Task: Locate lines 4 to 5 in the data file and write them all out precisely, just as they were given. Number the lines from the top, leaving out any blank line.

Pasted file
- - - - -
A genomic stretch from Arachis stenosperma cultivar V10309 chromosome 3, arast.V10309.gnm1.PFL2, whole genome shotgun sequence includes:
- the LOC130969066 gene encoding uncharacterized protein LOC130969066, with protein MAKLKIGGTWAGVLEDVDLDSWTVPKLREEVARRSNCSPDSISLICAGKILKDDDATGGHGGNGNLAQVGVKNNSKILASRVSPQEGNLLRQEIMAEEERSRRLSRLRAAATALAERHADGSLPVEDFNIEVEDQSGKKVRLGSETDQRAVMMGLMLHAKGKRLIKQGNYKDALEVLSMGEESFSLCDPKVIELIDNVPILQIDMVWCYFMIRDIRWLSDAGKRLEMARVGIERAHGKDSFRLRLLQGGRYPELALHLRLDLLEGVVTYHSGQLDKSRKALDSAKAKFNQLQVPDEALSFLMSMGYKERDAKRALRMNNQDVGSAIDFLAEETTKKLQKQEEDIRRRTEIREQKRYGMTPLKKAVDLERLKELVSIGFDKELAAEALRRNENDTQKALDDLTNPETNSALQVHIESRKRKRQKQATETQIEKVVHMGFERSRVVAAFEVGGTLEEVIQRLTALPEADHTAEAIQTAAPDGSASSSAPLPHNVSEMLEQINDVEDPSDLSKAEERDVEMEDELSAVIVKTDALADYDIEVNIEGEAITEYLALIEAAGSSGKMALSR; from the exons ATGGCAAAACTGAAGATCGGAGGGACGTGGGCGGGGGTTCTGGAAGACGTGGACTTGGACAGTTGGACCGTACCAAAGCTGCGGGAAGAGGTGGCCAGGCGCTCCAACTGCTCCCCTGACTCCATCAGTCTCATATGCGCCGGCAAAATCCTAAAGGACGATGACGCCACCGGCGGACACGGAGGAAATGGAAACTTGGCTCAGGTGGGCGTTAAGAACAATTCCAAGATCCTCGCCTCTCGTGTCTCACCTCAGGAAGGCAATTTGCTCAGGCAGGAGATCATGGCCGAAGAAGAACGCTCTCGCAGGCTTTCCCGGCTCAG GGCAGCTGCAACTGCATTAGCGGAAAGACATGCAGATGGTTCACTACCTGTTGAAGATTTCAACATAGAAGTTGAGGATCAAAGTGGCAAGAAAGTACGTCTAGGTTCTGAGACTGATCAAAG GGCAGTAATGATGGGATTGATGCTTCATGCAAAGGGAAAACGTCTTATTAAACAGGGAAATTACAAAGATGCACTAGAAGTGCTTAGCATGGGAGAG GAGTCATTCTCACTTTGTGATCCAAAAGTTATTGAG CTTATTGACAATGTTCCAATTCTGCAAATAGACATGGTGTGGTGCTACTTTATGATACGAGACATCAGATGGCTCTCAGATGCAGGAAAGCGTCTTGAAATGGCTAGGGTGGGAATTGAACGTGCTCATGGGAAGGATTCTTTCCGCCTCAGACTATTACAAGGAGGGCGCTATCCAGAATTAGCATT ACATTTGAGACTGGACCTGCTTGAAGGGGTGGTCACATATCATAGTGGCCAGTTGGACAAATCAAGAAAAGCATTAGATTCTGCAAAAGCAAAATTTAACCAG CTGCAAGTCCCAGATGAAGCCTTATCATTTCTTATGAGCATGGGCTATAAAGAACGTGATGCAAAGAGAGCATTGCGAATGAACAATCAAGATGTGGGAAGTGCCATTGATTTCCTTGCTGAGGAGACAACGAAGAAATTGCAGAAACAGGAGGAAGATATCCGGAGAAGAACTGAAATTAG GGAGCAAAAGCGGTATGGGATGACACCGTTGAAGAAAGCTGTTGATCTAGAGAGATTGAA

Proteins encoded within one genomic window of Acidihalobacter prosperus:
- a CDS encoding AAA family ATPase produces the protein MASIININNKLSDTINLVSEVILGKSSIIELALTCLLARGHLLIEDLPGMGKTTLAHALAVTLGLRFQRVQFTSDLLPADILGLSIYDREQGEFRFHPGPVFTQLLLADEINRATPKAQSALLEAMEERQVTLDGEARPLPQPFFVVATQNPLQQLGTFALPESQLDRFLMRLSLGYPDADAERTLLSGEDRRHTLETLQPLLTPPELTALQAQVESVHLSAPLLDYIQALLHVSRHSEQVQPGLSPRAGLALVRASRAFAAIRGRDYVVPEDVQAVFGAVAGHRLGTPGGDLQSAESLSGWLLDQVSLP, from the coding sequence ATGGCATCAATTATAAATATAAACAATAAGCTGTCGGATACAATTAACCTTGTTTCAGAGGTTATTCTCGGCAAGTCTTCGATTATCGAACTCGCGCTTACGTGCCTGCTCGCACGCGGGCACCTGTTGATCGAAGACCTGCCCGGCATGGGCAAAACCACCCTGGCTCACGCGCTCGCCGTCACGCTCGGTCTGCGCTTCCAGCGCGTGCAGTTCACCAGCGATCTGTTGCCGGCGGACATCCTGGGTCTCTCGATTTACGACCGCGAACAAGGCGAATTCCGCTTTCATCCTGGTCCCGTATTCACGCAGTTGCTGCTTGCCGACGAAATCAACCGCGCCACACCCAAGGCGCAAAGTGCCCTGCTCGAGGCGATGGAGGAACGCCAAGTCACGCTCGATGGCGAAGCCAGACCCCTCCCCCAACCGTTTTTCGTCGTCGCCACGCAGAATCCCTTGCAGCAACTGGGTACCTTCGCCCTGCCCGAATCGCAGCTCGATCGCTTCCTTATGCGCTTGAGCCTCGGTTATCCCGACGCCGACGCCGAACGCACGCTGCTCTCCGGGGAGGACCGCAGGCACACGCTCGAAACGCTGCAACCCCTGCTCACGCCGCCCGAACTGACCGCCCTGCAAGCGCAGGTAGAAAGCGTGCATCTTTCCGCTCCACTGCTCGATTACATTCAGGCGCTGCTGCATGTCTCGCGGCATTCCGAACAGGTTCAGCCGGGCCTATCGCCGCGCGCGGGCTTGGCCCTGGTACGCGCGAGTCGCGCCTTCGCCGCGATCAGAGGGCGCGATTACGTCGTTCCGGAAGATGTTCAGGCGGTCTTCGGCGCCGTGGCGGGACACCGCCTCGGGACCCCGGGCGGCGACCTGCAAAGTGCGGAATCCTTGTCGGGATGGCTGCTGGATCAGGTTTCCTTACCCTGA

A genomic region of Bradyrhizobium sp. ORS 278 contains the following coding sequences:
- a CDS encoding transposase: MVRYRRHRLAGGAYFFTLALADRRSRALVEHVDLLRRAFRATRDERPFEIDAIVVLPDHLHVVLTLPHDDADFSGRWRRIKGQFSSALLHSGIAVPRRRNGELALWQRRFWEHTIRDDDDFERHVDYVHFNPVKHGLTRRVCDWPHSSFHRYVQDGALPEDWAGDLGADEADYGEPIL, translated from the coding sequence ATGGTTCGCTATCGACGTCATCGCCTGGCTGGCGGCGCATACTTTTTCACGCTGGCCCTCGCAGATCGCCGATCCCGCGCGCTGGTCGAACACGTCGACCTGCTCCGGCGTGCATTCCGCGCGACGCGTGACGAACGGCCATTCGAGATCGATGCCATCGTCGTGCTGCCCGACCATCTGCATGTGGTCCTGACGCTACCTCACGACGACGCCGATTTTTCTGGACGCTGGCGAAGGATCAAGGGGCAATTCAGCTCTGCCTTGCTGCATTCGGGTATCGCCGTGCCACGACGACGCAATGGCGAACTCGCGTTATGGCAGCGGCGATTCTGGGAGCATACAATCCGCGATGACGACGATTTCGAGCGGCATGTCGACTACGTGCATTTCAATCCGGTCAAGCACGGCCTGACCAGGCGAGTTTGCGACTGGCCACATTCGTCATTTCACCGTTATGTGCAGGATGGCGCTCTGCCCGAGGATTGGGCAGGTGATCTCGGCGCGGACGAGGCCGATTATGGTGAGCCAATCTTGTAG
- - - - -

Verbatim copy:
- a CDS encoding AAA family ATPase produces the protein MASIININNKLSDTINLVSEVILGKSSIIELALTCLLARGHLLIEDLPGMGKTTLAHALAVTLGLRFQRVQFTSDLLPADILGLSIYDREQGEFRFHPGPVFTQLLLADEINRATPKAQSALLEAMEERQVTLDGEARPLPQPFFVVATQNPLQQLGTFALPESQLDRFLMRLSLGYPDADAERTLLSGEDRRHTLETLQPLLTPPELTALQAQVESVHLSAPLLDYIQALLHVSRHSEQVQPGLSPRAGLALVRASRAFAAIRGRDYVVPEDVQAVFGAVAGHRLGTPGGDLQSAESLSGWLLDQVSLP, from the coding sequence ATGGCATCAATTATAAATATAAACAATAAGCTGTCGGATACAATTAACCTTGTTTCAGAGGTTATTCTCGGCAAGTCTTCGATTATCGAACTCGCGCTTACGTGCCTGCTCGCACGCGGGCACCTGTTGATCGAAGACCTGCCCGGCATGGGCAAAACCACCCTGGCTCACGCGCTCGCCGTCACGCTCGGTCTGCGCTTCCAGCGCGTGCAGTTCACCAGCGATCTGTTGCCGGCGGACATCCTGGGTCTCTCGATTTACGACCGCGAACAAGGCGAATTCCGCTTTCATCCTGGTCCCGTATTCACGCAGTTGCTGCTTGCCGACGAAATCAACCGCGCCACACCCAAGGCGCAAAGTGCCCTGCTCGAGGCGATGGAGGAACGCCAAGTCACGCTCGATGGCGAAGCCAGACCCCTCCCCCAACCGTTTTTCGTCGTCGCCACGCAGAATCCCTTGCAGCAACTGGGTACCTTCGCCCTGCCCGAATCGCAGCTCGATCGCTTCCTTATGCGCTTGAGCCTCGGTTATCCCGACGCCGACGCCGAACGCACGCTGCTCTCCGGGGAGGACCGCAGGCACACGCTCGAAACGCTGCAACCCCTGCTCACGCCGCCCGAACTGACCGCCCTGCAAGCGCAGGTAGAAAGCGTGCATCTTTCCGCTCCACTGCTCGATTACATTCAGGCGCTGCTGCATGTCTCGCGGCATTCCGAACAGGTTCAGCCGGGCCTATCGCCGCGCGCGGGCTTGGCCCTGGTACGCGCGAGTCGCGCCTTCGCCGCGATCAGAGGGCGCGATTACGTCGTTCCGGAAGATGTTCAGGCGGTCTTCGGCGCCGTGGCGGGACACCGCCTCGGGACCCCGGGCGGCGACCTGCAAAGTGCGGAATCCTTGTCGGGATGGCTGCTGGATCAGGTTTCCTTACCCTGA

A genomic region of Bradyrhizobium sp. ORS 278 contains the following coding sequences: